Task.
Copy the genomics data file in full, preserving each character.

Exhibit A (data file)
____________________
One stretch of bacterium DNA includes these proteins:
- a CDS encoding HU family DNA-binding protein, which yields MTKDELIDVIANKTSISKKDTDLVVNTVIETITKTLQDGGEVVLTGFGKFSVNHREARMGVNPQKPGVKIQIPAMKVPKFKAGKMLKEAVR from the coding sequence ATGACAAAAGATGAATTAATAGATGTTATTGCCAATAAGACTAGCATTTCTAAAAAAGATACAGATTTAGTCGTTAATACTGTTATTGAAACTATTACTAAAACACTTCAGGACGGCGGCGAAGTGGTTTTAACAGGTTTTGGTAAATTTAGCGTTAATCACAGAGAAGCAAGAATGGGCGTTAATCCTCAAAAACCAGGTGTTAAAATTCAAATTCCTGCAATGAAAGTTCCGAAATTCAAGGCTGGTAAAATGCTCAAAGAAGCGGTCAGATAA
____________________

One stretch of bacterium DNA includes these proteins:
- a CDS encoding HU family DNA-binding protein, which yields MTKDELIDVIANKTSISKKDTDLVVNTVIETITKTLQDGGEVVLTGFGKFSVNHREARMGVNPQKPGVKIQIPAMKVPKFKAGKMLKEAVR from the coding sequence ATGACAAAAGATGAATTAATAGATGTTATTGCCAATAAGACTAGCATTTCTAAAAAAGATACAGATTTAGTCGTTAATACTGTTATTGAAACTATTACTAAAACACTTCAGGACGGCGGCGAAGTGGTTTTAACAGGTTTTGGTAAATTTAGCGTTAATCACAGAGAAGCAAGAATGGGCGTTAATCCTCAAAAACCAGGTGTTAAAATTCAAATTCCTGCAATGAAAGTTCCGAAATTCAAGGCTGGTAAAATGCTCAAAGAAGCGGTCAGATAA